Friday, March 22, 2013

Hands On A Hardbody Doesn't Play It Safe

Photo credit: Chad Batka
A musical about a contest in which the contestants can't take their hands off a truck. You have to applaud the creative time of Hands on a Hardbody for tackling a subject inherently difficult to musicalize. Though the show is not without its faults, it's a relief to see a musical that doesn't play it safe on Broadway.

Hands on a Hardbody, which opened last night at the Brooks Atkinson Theatre, is based on a 1997 documentary about an endurance competition at a Nissan dealership in Plainview, Texas. The stakes may not seem high, but for the contestants, the truck could mean anything from getting out of the town to supporting a family. Doug Wright's book does a good job of giving us glimpses into the lives of these people, but too much time is spent with the car dealers, who are counting on the publicity to increase sales. It takes away from the momentum of the contest.

The music by Trey Anastasio and Amanda Green is not very memorable (what does it say that while trying to remember songs to write this review, I keep singing, "I really need this truck. Please God I need this truck. I've got to get this truck"?) and the lyrics by Green are often pedestrian. But then there are moments of brilliance, as in the highlight of the show, a number called "Joy of the Lord" in which the cast turns the truck into an instrument (think "Trashing The Camp" in Tarzan). Sergio Trujillo's choreography is inventive in the way contestants are able to move while keeping their hands on the truck, though I could have done without the dream-like moments when contestants take their hands off the truck. It seems like cheating.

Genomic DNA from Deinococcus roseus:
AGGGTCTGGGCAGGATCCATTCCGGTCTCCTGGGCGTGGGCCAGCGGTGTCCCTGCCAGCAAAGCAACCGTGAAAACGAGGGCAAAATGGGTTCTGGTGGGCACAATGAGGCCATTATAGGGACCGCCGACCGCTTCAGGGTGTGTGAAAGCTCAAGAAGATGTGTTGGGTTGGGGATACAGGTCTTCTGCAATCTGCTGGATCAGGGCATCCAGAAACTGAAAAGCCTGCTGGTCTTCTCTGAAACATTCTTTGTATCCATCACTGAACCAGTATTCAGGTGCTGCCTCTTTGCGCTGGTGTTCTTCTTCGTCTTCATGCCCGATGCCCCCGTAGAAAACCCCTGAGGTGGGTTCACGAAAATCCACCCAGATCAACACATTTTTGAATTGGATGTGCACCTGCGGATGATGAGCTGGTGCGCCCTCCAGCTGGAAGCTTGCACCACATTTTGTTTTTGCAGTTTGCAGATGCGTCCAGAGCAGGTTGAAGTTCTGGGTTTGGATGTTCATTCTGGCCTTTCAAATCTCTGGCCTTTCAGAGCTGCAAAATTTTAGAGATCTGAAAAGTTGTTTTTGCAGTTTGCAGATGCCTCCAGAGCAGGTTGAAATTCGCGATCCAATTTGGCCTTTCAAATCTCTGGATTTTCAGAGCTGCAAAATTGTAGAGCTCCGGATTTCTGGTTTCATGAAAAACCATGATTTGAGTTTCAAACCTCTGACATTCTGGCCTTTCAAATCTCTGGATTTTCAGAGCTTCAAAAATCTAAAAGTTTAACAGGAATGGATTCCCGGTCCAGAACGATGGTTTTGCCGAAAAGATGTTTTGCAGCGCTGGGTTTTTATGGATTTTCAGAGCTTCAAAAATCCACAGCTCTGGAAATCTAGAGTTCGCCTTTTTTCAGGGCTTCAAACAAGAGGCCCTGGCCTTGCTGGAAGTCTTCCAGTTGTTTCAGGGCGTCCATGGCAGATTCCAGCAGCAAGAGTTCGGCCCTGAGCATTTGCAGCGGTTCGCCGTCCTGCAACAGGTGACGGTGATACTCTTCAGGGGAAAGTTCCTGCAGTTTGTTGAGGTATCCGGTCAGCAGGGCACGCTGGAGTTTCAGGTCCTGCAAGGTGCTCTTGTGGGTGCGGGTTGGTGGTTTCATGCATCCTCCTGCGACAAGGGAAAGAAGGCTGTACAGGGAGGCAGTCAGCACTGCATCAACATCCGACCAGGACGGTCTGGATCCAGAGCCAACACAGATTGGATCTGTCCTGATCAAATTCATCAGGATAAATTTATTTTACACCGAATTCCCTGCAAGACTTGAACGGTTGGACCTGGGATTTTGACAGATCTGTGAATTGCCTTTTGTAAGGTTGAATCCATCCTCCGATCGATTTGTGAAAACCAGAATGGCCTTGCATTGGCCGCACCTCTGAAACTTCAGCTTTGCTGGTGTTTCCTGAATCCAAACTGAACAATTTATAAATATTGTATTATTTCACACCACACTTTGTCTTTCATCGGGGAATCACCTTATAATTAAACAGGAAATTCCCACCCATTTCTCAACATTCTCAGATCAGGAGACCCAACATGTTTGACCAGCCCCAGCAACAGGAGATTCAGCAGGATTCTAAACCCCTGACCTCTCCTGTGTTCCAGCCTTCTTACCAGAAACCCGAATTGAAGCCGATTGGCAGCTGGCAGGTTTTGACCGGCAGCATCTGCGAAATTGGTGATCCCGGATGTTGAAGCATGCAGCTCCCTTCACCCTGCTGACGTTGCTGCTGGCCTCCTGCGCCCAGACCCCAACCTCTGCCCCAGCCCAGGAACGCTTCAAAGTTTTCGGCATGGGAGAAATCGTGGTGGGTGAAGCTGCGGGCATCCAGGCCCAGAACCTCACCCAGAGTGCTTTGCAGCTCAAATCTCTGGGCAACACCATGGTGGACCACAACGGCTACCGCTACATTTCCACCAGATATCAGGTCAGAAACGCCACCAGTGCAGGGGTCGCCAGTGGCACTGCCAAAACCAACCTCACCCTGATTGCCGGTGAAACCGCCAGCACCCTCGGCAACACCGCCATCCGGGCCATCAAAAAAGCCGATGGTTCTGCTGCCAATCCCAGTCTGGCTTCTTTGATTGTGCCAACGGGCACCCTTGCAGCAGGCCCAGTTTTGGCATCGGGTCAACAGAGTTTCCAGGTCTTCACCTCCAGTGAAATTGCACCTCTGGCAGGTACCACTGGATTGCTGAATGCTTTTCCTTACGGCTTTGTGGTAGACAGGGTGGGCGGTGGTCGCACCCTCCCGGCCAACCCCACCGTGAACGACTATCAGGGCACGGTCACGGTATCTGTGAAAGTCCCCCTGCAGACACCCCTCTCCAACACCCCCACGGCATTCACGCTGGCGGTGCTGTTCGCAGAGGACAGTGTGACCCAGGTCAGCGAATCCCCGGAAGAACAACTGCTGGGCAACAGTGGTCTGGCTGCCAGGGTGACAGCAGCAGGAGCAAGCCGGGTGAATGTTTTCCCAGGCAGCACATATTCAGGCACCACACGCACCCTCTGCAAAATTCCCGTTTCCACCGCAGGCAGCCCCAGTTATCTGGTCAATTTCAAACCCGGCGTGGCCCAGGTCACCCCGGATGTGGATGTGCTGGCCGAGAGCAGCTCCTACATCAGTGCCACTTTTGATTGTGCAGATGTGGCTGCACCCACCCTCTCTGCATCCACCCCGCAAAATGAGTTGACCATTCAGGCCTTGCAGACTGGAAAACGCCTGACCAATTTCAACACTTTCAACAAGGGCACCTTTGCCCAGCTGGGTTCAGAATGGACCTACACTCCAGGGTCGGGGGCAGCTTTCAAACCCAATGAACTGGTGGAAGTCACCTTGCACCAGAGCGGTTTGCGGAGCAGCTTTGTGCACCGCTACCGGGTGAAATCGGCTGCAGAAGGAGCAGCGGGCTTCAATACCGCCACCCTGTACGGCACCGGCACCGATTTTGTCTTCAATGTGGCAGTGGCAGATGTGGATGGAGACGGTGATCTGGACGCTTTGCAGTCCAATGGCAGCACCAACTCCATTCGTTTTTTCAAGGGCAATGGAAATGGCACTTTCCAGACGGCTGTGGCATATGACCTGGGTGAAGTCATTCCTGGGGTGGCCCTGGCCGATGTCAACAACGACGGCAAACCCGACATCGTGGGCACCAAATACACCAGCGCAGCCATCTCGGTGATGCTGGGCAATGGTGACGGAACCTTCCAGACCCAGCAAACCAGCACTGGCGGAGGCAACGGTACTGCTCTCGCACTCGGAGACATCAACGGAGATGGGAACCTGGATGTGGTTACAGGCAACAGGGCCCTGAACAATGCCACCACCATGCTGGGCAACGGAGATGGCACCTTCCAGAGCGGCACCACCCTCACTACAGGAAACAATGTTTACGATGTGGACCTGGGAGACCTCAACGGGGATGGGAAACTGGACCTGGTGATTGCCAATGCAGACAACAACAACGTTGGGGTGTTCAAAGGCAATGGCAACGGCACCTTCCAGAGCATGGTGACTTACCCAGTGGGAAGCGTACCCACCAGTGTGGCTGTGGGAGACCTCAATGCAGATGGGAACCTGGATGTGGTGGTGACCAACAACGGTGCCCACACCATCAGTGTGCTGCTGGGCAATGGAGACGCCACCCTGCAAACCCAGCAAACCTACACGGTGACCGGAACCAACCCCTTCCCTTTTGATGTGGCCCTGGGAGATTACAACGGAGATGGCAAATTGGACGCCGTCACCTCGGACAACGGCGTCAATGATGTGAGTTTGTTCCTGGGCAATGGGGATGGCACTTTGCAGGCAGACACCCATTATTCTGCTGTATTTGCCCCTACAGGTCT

The show also benefits from a first-rate cast. Jay Armstrong Johnson (Greg Wilhote), who I've been singing the praises of for years, and Allison Case (Kelli Mangrum) inject some welcome youthful energy and have sweet chemistry in their duet "I'm Gone." Hunter Foster balances confidence and pain as returning champion Benny Perkins. Keith Carradine gives an understated performance as the oldest contestant, JD Drew. And Keala Settle is a welcome discovery as Norma Valverde, whose laughter in one scene infects the characters and the audience. If only that elation wasn't so fleeting.

1 comment:

Julie said...

To add to the very memorable lyrics you already mentioned:

"In Texas, without a truck... you're stuck." (Ok, I might be paraphrasing)


"Applebees... Walmart...Kmart...."

The former is my favorite, and my co-worker uses the latter to torture me.

On a (more) serious note: I agree that the musical doesn't play it safe in that it's got an interesting/difficult premise, but it doesn't overcome the inherent challenges. I was anxious just watching them stand around, being anxious. It could've benefited a great deal from more creative staging (but nothing could've fixed those lyrics besides a new lyricist).